Mind Your Yoga History & Culture

What’s in a name?

Krishnamacharya  

The primary goal of classical yoga is to bring concentration and stillness to the mind. A focused mind and a peaceful and positive feeling are vital requirements as well as by-products of an effective asana practice. Yoga should not be for the body alone. Mental focus as part of asana practice is an entrée to the meditation that follows the asanas. Without mental focus, asanas are just an exercise for the body; the mind is disengaged and vagrant.

Such an asana practice will not effectively lead to meditation. Practising the true aim of yoga — to calm and control the mind — does not require a knowledge of Sanskrit. Being familiar with many Sanskrit names, such as those for yoga postures does not, in and of itself, indicate that a person is practising authentic yoga. Proper understanding of the principles and practice of yoga is more important. The fundamentals of the practice of yoga came to us many centuries ago in the Sanskrit language. But the methods and benefits of the practice transcend language and culture.

Naming asanas

This raises the issue of naming asanas in order to practise them. The Caraka Samhita — the classical work on Ayurveda (traditional Indian medicine) — advises the healer not to despair if a name cannot be assigned to every disorder encountered; treatment can still be administered. As yoga practitioners and teachers, we can follow this advice: “We do not have to name each of the numerous variations of classical asanas, in Sanskrit or in any other language, to practise them.”

Many variations of asanas are easier practised or described than named — especially in Sanskrit. What’s in a name? Yoga poses are named in various ways. Some are named after animals and birds, some describe the body’s position in an asana, and some are named after mythological figures. Some asanas are named after ancient sages or derive from mythology, with uplifting stories behind them. For instance, Bharadvajasana is named after the sage Bharadvaja; visvamitrasana is named after the sage Visvamitra.

Bhagiratasana is another. It is widely known as “tree pose”(vrkshasana). My guru, the legendary Yogi of the last century, T. Krishnamacharya used to call the tree pose Bhagiratasana. Bhagirata was supposed to have meditated for several years standing on one leg! Krishnamacharya used to say, “When doing Bhagiratasana, keep the great Bhagirata in mind. Bring tireless perseverance and steadfast concentration to your practice.”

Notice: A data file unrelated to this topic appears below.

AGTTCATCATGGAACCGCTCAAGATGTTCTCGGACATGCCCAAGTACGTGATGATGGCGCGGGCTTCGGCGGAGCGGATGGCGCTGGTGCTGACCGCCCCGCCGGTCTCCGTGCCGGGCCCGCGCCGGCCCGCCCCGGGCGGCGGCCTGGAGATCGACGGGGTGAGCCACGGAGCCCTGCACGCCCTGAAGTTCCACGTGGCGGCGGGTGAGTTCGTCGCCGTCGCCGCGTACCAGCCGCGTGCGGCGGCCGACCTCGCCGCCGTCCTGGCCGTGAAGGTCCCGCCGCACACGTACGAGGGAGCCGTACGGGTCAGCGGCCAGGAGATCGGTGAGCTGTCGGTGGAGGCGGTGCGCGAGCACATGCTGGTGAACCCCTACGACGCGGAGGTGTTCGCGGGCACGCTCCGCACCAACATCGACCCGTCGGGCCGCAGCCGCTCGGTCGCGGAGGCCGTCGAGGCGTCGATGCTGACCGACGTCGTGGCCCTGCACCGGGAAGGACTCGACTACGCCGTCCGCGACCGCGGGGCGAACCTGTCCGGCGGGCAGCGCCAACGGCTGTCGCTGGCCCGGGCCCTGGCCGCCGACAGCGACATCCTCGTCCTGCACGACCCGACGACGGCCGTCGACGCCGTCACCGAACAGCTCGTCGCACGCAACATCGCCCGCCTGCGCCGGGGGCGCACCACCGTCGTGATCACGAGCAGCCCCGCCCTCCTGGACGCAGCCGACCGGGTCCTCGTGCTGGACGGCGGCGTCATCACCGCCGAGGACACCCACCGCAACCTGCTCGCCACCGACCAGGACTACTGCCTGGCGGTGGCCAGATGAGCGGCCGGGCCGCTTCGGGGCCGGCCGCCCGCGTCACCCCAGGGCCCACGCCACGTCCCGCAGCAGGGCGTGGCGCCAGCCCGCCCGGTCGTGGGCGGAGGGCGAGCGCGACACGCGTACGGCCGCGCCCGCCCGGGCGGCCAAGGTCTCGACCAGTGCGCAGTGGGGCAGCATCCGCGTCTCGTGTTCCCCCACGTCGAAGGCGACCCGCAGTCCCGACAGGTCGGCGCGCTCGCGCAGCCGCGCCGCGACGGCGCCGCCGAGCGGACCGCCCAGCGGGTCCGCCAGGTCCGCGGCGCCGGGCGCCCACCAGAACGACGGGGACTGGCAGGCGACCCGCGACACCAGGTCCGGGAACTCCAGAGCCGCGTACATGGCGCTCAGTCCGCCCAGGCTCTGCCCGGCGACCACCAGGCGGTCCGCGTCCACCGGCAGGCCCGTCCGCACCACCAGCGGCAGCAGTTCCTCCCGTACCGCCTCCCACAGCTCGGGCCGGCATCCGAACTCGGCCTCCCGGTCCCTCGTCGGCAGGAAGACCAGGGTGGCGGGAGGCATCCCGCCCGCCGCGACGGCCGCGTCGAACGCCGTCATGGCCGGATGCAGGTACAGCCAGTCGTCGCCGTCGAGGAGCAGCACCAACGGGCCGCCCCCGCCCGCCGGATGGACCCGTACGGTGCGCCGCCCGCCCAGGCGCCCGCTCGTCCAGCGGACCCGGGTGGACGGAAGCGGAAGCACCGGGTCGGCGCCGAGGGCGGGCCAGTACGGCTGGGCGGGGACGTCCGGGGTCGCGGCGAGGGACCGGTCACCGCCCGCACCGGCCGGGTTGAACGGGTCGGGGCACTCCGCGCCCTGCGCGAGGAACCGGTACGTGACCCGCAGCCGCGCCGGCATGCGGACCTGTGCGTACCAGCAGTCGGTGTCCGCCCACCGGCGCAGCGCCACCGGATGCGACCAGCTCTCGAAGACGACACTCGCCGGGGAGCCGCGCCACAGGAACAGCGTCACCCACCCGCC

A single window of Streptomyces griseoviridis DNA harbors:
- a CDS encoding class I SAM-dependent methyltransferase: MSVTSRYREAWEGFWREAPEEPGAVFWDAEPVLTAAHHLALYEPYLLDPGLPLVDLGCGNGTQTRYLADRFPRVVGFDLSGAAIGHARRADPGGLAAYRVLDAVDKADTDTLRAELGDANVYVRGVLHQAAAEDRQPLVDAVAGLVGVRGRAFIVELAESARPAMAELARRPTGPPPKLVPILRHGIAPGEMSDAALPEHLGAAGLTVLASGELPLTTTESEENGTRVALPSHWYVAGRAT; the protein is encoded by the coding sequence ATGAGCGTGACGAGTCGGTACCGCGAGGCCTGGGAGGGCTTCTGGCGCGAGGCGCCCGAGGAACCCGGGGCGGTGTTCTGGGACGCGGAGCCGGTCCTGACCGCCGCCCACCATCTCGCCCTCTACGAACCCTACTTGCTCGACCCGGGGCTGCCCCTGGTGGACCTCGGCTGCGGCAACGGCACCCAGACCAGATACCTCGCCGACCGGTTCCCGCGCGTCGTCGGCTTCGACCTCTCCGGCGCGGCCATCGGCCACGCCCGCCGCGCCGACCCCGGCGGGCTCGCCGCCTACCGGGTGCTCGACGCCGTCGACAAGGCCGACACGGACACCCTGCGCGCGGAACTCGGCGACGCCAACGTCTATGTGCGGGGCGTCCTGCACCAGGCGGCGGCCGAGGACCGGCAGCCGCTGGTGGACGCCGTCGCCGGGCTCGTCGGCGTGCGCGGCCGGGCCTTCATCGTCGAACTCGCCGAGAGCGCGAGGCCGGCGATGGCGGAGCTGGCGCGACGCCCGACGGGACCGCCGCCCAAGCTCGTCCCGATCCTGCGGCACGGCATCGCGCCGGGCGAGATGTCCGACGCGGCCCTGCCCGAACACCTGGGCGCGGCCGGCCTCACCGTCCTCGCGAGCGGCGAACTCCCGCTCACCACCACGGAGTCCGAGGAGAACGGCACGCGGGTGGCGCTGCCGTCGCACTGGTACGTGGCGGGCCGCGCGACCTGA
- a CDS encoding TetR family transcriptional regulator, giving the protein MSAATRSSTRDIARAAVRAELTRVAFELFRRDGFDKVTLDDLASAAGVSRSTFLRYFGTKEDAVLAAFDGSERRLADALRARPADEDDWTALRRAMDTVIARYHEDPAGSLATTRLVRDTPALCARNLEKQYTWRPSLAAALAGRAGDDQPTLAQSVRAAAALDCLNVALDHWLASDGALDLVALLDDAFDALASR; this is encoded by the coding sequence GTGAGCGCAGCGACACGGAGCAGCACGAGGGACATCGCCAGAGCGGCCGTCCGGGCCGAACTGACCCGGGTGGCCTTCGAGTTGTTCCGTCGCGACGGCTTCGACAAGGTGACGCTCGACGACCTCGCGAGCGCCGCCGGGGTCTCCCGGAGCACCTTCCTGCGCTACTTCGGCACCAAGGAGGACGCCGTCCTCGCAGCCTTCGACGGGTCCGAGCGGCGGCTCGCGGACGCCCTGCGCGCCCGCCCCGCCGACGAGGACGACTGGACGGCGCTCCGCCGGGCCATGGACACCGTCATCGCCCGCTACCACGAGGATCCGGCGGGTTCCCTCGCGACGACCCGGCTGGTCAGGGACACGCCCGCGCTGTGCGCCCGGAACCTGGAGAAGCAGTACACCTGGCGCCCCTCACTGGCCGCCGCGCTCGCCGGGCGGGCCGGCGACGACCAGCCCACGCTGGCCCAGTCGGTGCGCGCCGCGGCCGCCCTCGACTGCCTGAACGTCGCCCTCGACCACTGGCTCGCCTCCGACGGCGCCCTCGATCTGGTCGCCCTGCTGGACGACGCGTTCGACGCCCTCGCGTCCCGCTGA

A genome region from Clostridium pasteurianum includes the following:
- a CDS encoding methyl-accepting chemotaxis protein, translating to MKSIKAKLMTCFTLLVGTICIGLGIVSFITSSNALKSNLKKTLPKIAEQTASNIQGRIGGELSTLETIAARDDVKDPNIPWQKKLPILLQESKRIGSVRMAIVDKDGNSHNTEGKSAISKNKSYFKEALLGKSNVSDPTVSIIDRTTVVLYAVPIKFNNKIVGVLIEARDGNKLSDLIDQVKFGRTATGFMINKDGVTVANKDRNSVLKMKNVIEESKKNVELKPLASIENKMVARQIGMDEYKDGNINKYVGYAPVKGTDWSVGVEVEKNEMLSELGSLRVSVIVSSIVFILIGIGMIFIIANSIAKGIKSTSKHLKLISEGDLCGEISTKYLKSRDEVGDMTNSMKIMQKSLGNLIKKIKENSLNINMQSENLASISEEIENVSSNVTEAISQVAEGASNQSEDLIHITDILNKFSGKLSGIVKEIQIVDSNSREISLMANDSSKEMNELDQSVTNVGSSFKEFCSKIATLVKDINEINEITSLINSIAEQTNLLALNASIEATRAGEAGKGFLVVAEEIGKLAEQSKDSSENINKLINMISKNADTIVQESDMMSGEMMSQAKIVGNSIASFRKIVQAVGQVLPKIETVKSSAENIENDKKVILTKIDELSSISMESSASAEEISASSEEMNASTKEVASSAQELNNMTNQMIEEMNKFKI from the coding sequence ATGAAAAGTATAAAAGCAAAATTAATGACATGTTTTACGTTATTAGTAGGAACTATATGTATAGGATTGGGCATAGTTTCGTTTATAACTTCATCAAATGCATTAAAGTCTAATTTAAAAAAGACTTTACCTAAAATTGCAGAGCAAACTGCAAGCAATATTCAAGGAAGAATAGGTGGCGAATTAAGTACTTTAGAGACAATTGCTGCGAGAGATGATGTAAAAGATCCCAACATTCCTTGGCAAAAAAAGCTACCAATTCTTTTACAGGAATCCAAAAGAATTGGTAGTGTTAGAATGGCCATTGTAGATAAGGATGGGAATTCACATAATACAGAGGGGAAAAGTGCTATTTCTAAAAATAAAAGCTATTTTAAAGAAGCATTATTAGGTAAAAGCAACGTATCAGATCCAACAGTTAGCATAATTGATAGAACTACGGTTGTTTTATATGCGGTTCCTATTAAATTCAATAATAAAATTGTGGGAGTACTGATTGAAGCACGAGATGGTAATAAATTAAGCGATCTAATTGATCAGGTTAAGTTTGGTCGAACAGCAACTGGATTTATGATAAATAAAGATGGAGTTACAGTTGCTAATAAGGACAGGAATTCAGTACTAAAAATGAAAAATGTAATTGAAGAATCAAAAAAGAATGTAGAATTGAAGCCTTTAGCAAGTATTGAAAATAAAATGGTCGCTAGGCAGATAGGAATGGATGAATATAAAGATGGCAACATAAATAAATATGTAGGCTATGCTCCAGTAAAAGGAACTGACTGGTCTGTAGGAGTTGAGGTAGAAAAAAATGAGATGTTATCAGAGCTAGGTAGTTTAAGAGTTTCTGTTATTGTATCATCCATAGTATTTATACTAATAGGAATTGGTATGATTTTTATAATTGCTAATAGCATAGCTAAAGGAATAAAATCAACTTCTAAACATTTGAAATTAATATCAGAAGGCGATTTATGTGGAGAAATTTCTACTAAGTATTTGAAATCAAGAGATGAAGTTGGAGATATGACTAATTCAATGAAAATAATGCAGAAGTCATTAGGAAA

Consider the warrior pose, Virabhadrasana. This is an example of an asana name that suggests the psychological feeling that can accompany the practice. Virabhadrasana is an assertive stance that can produce an energetic feeling. While doing the warrior vinyasa, Krishnamacharya recommended that we bring into our mind a feeling like that of a bird. This is particularly appropriate in the devotional tradition of Vaishnavism, in which a principal devotee of the Divine, in the form of Lord Narayana, is depicted as an eagle named Garuda. The eagle Garuda also functions as a vehicle, bearing Narayana on his back. “As you do the Virabhadrasana vinyasa,” Krishnamacharya would say, “keep in mind that you are in the service of the Divine. As you extend your arms and look down, bring the feeling that you are above the world and its various concerns but close to the Divine.”

What if a practitioner has no religious beliefs?

Still, the imagery is valuable. Instead of thinking of the Divine, a practitioner can bring the feeling that ‘I am without any fear or burden. I am not troubled by the future or the past, flying above worldly pressures.’ In yoga, we work with our minds to ensure that the internal results are in our hands.

A.G. Mohan and Dr. Ganesh Mohan are yoga practitioners and authors of several books


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Printable version | Sep 26, 2021 11:11:42 PM | https://www.thehindu.com/society/history-and-culture/whats-in-a-name/article23759801.ece

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